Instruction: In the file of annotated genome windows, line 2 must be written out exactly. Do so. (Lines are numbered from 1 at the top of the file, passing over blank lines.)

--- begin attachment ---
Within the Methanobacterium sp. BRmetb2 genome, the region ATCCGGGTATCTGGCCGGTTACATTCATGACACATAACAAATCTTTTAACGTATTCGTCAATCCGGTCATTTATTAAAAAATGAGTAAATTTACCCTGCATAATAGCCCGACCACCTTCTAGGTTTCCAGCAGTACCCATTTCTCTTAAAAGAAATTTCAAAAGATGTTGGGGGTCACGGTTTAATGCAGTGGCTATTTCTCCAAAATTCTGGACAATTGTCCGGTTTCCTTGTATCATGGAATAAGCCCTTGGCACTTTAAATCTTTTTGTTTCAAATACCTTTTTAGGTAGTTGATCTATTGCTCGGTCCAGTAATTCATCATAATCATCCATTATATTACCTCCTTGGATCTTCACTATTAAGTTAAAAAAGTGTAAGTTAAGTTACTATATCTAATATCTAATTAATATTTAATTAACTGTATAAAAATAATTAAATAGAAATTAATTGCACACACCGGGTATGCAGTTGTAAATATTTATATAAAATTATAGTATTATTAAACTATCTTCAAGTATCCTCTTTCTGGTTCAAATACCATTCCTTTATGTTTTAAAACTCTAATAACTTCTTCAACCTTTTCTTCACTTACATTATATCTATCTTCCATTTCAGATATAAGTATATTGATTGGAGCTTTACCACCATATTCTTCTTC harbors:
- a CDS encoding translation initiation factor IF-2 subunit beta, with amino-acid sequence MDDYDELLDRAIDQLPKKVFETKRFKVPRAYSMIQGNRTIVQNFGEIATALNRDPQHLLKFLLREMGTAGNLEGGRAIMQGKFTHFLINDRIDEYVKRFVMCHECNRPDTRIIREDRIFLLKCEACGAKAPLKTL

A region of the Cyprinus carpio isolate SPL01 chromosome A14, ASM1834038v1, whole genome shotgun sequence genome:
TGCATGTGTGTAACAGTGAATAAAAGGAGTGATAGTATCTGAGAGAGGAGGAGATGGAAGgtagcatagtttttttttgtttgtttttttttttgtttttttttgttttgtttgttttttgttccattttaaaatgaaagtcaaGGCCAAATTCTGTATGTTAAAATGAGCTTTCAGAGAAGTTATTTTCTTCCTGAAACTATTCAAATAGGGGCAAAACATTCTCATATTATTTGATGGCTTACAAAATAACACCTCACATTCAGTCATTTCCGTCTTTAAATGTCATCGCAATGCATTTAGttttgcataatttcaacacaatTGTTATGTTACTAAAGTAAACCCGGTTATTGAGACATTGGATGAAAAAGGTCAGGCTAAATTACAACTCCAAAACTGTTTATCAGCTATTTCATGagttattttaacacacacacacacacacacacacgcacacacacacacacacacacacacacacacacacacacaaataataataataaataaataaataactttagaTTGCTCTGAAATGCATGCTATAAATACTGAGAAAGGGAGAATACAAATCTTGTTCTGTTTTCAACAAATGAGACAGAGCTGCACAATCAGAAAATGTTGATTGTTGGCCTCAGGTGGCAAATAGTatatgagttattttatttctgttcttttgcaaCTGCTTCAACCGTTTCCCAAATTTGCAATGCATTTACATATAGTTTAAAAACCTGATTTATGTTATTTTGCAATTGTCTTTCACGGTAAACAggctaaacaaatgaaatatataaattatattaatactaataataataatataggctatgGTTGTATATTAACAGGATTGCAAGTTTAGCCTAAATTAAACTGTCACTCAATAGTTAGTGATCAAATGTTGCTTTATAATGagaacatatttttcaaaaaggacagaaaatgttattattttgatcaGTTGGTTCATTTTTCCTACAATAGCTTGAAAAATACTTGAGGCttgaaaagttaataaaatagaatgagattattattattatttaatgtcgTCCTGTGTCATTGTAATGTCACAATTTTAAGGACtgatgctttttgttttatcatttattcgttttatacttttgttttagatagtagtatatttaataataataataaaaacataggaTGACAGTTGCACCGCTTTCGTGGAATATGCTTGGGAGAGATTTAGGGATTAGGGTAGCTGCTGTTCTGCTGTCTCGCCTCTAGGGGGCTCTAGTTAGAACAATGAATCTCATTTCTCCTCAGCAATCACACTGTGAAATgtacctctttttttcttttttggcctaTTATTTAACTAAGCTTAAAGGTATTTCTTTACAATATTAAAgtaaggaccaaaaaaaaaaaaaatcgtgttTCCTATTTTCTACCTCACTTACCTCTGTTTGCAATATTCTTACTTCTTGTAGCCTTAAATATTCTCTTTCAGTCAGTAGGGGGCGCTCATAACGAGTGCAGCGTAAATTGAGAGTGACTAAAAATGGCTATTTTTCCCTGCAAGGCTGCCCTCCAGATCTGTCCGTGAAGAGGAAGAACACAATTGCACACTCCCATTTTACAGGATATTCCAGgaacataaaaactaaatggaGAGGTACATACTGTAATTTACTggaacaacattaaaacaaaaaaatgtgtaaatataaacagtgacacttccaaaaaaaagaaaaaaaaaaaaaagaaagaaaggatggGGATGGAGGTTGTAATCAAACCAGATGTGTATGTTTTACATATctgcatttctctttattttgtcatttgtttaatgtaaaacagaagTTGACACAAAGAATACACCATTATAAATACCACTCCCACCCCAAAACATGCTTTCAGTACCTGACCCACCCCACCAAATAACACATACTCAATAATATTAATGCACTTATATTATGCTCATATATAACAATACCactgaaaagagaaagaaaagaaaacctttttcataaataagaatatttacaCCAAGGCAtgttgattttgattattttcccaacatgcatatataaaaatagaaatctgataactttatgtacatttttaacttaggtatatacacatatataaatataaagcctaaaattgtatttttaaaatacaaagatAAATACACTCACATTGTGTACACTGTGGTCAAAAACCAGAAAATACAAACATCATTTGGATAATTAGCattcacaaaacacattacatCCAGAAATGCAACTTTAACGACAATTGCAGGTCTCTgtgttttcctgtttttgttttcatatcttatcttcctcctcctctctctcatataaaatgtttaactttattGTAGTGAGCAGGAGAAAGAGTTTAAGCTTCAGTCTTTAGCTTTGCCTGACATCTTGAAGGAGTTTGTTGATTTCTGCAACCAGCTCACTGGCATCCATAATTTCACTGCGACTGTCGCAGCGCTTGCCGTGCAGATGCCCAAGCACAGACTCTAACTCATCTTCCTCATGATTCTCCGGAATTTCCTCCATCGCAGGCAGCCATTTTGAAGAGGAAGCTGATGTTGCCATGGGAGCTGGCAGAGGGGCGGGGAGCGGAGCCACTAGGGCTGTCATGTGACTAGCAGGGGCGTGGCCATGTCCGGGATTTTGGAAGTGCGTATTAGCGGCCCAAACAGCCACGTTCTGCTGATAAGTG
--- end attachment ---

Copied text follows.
- a CDS encoding translation initiation factor IF-2 subunit beta, with amino-acid sequence MDDYDELLDRAIDQLPKKVFETKRFKVPRAYSMIQGNRTIVQNFGEIATALNRDPQHLLKFLLREMGTAGNLEGGRAIMQGKFTHFLINDRIDEYVKRFVMCHECNRPDTRIIREDRIFLLKCEACGAKAPLKTL